Money remaining inside an annuity grows without being taxed until withdrawn. Unlike qualified retirement accounts where you must begin taking out money around age 70½, most annuity contracts permit the owner to enjoy the advantage of tax deferral until age 85, 90 or even later. Tax deferred does not mean tax free, interest is taxed when withdrawn. Also, the Treasury charges a 10% penalty on interest, in addition to regular taxes, if withdrawals are made before age 59½.


Annuity Tax Deferral In Qualified Plans

Annuity interest grows tax-deferred. Money in qualified plans grow tax-deferred. An annuity inside, say, an IRA is already growing tax-deferred because it is in a qualified plan, which leads some people to say a fixed annuity should not be used in a qualified plan. This assumes the main reason one buys an annuity is for tax-deferral; however, our research indicates people buy an annuity primarily for the potentially higher yield.

If your IRA choice was an annuity yielding 6% or a similar non-tax-deferred vehicle yielding 5%, which one would you pick? The decision to buy an annuity is primarily based on return, not tax benefits.

For More On The Power Of Tax-Deferral ... (Click Here)


How Much Can I Put Away

Although one can find fixed annuities with a minimum premium as low as $50, typically an annuity requires a $5,000 initial premium ($2,000 for IRAs). Some annuities are single premium - meaning that you cannot add to them, and others are flexible premium - meaning you may contribute more in the future if you wish. Many carriers require advance notice if you are going to put away more than a million dollars at a time. Advantage Compendium reports the average annuity premium is around $50,000.


Liquidity and Penalties

Fixed annuities offer a wide variety of term choices. The fixed annuity selected may have a penalty for early withdrawal ranging from as short as a year to as long as twenty years, although most permit the withdrawal of at least the interest earned each year without penalty. These penalties, also known as surrender penalties or charges, are used by the insurance company to recoup initial costs if an annuity is cashed in prematurely., are used by the insurance company to recoup initial costs if an annuity is cashed in prematurely.

A surrender penalty only becomes a charge if the policy is surrendered, therefore you need to determine whether the term of the annuity and liquidity provisions match your liquidity needs.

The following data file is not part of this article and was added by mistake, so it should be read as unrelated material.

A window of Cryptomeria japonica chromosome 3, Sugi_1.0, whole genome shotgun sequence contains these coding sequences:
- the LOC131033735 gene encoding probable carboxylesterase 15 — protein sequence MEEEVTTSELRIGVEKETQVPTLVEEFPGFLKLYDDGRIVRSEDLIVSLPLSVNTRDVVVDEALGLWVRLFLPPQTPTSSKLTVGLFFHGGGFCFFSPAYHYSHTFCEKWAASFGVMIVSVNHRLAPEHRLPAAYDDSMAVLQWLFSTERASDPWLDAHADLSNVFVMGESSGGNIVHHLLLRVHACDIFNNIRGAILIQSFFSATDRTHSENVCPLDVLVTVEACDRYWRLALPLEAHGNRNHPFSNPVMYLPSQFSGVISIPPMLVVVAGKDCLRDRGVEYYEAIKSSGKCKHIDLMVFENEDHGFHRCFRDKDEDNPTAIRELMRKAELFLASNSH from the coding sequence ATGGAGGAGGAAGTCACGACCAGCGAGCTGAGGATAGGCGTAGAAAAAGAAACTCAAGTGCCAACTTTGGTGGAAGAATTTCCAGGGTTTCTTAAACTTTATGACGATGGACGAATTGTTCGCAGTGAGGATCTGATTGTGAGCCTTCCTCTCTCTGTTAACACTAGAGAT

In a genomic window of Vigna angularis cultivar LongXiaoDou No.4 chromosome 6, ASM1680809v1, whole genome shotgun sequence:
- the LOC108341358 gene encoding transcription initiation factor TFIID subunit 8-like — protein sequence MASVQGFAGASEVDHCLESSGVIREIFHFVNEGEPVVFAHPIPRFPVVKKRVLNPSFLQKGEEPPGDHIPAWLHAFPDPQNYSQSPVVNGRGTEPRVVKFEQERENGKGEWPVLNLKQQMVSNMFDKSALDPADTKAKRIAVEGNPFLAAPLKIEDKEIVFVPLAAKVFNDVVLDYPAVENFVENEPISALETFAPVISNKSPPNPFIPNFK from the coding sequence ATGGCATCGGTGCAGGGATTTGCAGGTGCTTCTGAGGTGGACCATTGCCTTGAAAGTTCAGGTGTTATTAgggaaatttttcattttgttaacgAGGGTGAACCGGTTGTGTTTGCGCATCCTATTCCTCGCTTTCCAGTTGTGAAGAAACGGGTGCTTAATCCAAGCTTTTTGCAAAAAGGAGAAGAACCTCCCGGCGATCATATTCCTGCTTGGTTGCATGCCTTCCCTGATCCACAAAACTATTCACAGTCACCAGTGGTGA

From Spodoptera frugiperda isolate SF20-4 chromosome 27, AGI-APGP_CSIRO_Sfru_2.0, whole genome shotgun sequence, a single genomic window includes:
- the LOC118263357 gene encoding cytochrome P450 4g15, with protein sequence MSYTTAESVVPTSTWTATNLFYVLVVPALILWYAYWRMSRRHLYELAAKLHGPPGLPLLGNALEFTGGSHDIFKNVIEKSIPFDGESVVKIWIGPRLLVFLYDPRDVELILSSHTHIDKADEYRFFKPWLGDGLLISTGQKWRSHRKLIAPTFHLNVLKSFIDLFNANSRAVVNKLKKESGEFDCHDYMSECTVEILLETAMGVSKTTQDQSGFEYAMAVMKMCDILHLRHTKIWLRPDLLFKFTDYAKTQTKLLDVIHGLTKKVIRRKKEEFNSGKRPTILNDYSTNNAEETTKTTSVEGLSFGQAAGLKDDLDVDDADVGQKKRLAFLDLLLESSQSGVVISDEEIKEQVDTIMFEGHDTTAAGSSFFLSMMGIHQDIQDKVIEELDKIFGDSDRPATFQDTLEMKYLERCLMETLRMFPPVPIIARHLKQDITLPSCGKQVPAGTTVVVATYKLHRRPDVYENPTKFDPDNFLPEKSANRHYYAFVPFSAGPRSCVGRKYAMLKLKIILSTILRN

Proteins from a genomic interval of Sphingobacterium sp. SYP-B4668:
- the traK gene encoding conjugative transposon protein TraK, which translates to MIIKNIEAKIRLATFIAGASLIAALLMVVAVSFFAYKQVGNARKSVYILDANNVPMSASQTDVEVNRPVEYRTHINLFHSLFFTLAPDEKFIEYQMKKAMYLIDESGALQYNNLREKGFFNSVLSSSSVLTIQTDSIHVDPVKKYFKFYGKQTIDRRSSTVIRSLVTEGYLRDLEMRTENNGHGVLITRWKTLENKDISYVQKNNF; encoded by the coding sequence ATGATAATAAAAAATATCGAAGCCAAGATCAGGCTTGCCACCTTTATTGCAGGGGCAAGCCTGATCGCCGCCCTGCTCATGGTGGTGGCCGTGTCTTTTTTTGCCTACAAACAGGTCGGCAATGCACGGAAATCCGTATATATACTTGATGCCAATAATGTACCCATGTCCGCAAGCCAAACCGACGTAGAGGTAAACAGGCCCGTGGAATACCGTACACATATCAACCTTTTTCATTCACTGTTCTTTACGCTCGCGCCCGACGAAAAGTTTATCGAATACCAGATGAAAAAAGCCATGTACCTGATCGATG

Market Value Adjustment (MVA)

An MVA feature means changes in the interest environment are taken into account if and only if the annuity is surrendered prematurely. What this can mean is if rates have risen since you started the annuity the penalties for cashing out could be higher than the schedule stated in the policy and if rates have fallen since you took out the annuity the penalties could be lower or even zero.

The reason behind Market Value Adjustments is found in the Buyer's Guide To Fixed Deferred Annuities produced by the National Association of Insurance Commissioners. Since you and the insurance company share the risk, an annuity with an MVA feature may credit a higher rate than an annuity without that feature. If you don't surrender the policy during the period you never pay the MVA and might get a little better rate.


Death Benefit

In the event of death the vast majority on fixed annuities pay the account value to the named beneficiary and no penalties are charged. Some annuities do assess surrender penalties at death while a few others require the account value to be paid out over time, so determine if the annuity's terms meet your needs. If desired, an annuity can be initially set up so that the surviving spouse may keep the annuity in force.

*** The California Insurance Department recently released an annuity report that says "in a fixed annuity the amount remaining in the annuity at the annuitant's death stays with the insurance company." This is WRONG - it would only be true if you chose the most restrictive annuitization payout option. The insurance company DOES NOT KEEP YOUR MONEY IF YOU DIE when you own a deferred fixed annuity. We hope California fixes this incredible misstatement in their report soon.